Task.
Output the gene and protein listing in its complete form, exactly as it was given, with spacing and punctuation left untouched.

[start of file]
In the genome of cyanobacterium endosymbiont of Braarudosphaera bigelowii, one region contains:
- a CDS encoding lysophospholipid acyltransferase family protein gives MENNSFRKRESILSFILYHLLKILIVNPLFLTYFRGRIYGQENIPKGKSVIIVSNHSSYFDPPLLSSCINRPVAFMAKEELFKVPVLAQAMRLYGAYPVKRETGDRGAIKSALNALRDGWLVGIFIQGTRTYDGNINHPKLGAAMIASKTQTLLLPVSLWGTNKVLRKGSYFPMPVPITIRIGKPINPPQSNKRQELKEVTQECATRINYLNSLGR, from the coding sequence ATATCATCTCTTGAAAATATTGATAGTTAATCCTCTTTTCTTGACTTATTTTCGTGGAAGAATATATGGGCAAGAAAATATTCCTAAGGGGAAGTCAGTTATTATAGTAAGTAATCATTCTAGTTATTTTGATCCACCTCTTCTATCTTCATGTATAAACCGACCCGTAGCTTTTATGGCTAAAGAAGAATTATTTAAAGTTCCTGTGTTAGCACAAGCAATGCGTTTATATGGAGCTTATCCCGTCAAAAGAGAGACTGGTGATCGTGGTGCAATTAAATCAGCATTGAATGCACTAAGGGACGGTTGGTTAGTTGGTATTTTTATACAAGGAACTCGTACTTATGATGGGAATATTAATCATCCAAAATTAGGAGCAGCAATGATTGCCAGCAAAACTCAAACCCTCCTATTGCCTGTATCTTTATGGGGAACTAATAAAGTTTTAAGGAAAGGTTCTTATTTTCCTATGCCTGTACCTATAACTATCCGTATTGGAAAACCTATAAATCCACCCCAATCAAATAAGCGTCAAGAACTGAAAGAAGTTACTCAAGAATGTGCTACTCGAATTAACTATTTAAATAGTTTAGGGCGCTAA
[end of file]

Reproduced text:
In the genome of cyanobacterium endosymbiont of Braarudosphaera bigelowii, one region contains:
- a CDS encoding lysophospholipid acyltransferase family protein gives MENNSFRKRESILSFILYHLLKILIVNPLFLTYFRGRIYGQENIPKGKSVIIVSNHSSYFDPPLLSSCINRPVAFMAKEELFKVPVLAQAMRLYGAYPVKRETGDRGAIKSALNALRDGWLVGIFIQGTRTYDGNINHPKLGAAMIASKTQTLLLPVSLWGTNKVLRKGSYFPMPVPITIRIGKPINPPQSNKRQELKEVTQECATRINYLNSLGR, from the coding sequence ATATCATCTCTTGAAAATATTGATAGTTAATCCTCTTTTCTTGACTTATTTTCGTGGAAGAATATATGGGCAAGAAAATATTCCTAAGGGGAAGTCAGTTATTATAGTAAGTAATCATTCTAGTTATTTTGATCCACCTCTTCTATCTTCATGTATAAACCGACCCGTAGCTTTTATGGCTAAAGAAGAATTATTTAAAGTTCCTGTGTTAGCACAAGCAATGCGTTTATATGGAGCTTATCCCGTCAAAAGAGAGACTGGTGATCGTGGTGCAATTAAATCAGCATTGAATGCACTAAGGGACGGTTGGTTAGTTGGTATTTTTATACAAGGAACTCGTACTTATGATGGGAATATTAATCATCCAAAATTAGGAGCAGCAATGATTGCCAGCAAAACTCAAACCCTCCTATTGCCTGTATCTTTATGGGGAACTAATAAAGTTTTAAGGAAAGGTTCTTATTTTCCTATGCCTGTACCTATAACTATCCGTATTGGAAAACCTATAAATCCACCCCAATCAAATAAGCGTCAAGAACTGAAAGAAGTTACTCAAGAATGTGCTACTCGAATTAACTATTTAAATAGTTTAGGGCGCTAA